Page 1 of 2 12 LastLast
Results 1 to 10 of 11

Thread: me and my .....

  1. #1

    Default me and my .....

    I have a series of short film projcts in the pipeline the theme of which will be, Me And My .....

    The "series" entails short (approx 2 minuet) pieces where the talent talk's about something that is dear to them. I'm thinking 2 cameras, one tripod mounted fixed on head and one hand held ? roaming camera. For audio I'll be using a lavalier mic plugged directly in to to the camera.

    my question is, for the main fixed camera should the talent be looking directly into the camera or as is usual when someone is being interviewed at a three quarter angle ?
    bare in mind this is not being shot as a question and answer documentary the talent's voice will be the only voice heard and will be just "talking" about the subject matter.

    First one is planned for tomorrow (weather permitting) and features a mate talking about is VW camper van wish me luck

  2. #2

    Default

    Good luck with the series, I like the idea. The more natural and relaxed you can get your subject the better but I'm sure you already know that. As to where they should look that depends on the effect you want to create. If the person is comfortable looking directly into the lens, I think this can give a more intimate communication. BUT ultimately it depends on the talent and how they are in front of the camera. I'd just go for what ever they are comfortable with rather than trying to get them to do something they feel uncomfortable with, the camera will pick this up.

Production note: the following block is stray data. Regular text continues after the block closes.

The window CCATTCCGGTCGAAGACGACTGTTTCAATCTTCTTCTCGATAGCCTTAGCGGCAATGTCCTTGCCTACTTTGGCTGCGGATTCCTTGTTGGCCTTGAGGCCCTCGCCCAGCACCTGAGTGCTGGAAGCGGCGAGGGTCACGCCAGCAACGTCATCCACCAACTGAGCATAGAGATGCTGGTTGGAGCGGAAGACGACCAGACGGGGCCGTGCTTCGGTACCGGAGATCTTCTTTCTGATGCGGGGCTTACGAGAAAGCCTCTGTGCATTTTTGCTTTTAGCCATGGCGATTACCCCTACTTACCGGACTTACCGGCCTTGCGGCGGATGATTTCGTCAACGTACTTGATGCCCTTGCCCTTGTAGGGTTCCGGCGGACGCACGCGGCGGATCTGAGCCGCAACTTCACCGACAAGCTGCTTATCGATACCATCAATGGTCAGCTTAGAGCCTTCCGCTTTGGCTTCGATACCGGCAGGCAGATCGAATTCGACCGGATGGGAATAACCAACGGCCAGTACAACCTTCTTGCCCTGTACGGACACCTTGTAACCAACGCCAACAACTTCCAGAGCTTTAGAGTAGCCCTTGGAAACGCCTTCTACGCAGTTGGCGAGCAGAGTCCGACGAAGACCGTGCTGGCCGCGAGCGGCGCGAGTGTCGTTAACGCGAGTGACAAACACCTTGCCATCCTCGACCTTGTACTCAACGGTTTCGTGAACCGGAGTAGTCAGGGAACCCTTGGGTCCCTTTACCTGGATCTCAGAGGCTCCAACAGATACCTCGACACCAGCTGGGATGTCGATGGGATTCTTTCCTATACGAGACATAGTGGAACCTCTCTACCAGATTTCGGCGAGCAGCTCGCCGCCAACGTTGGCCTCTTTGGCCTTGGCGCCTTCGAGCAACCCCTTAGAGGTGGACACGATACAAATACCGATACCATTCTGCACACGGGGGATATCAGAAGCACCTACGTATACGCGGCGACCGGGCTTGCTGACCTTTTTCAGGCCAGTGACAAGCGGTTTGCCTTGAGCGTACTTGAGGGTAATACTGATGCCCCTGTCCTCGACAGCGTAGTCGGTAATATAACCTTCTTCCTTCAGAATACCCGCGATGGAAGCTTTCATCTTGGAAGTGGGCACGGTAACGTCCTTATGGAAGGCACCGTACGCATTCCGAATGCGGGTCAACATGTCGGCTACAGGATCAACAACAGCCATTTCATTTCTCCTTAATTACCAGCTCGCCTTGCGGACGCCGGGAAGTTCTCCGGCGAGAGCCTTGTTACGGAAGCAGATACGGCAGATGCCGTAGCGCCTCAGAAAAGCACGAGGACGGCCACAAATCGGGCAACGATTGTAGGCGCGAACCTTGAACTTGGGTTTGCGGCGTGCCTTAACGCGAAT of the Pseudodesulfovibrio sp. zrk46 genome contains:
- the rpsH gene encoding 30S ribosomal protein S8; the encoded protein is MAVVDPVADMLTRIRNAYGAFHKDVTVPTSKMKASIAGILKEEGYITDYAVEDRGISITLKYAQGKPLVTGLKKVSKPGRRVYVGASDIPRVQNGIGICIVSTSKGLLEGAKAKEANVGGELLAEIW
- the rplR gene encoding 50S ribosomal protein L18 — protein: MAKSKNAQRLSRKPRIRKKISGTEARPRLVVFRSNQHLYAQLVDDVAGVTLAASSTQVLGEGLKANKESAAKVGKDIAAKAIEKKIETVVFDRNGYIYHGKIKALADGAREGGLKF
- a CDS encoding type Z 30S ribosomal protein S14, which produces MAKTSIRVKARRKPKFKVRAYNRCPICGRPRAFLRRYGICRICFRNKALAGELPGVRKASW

Just remember you are capturing their soul for eternity.

  3. #3
    Join Date
    Mar 2005
    Posts
    4,192
    Blog Entries
    2

    Default

    A difficulty with normal people (ie not TV professionals) looking into camera in close-up is that, after a while, their eyes will wander. They will start by looking directly down the tube, then look at the lens hood, maybe glance at the camera operator, then look at the right side of the lens, then the left side etc. etc. This can make them look a bit shifty.

    The best way to get over this is to have the camera a bit further away on a longer lens.

  4. #4

    Default

    Quote Originally Posted by Midnight Blue View Post

    Just remember you are capturing their soul for eternity.
    do you think its a good idea to mention this just before i click record ? err, probably not

  5. #5

    Default

    Quote Originally Posted by Rembrandt Rob View Post
    A difficulty with normal people (ie not TV professionals) looking into camera in close-up is that, after a while, their eyes will wander. They will start by looking directly down the tube, then look at the lens hood, maybe glance at the camera operator, then look at the right side of the lens, then the left side etc. etc. This can make them look a bit shifty.

    The best way to get over this is to have the camera a bit further away on a longer lens.
    good advice rob

  6. #6

    Default

    Any advice for the height of the cam (eg mouth level, or eye level) or the area of the face best to appear in the middle of the picture? (I seem to recall a 'trick' when being photographed (head+shoulders) is for the talent to lean forward a little, but I have no recollection why).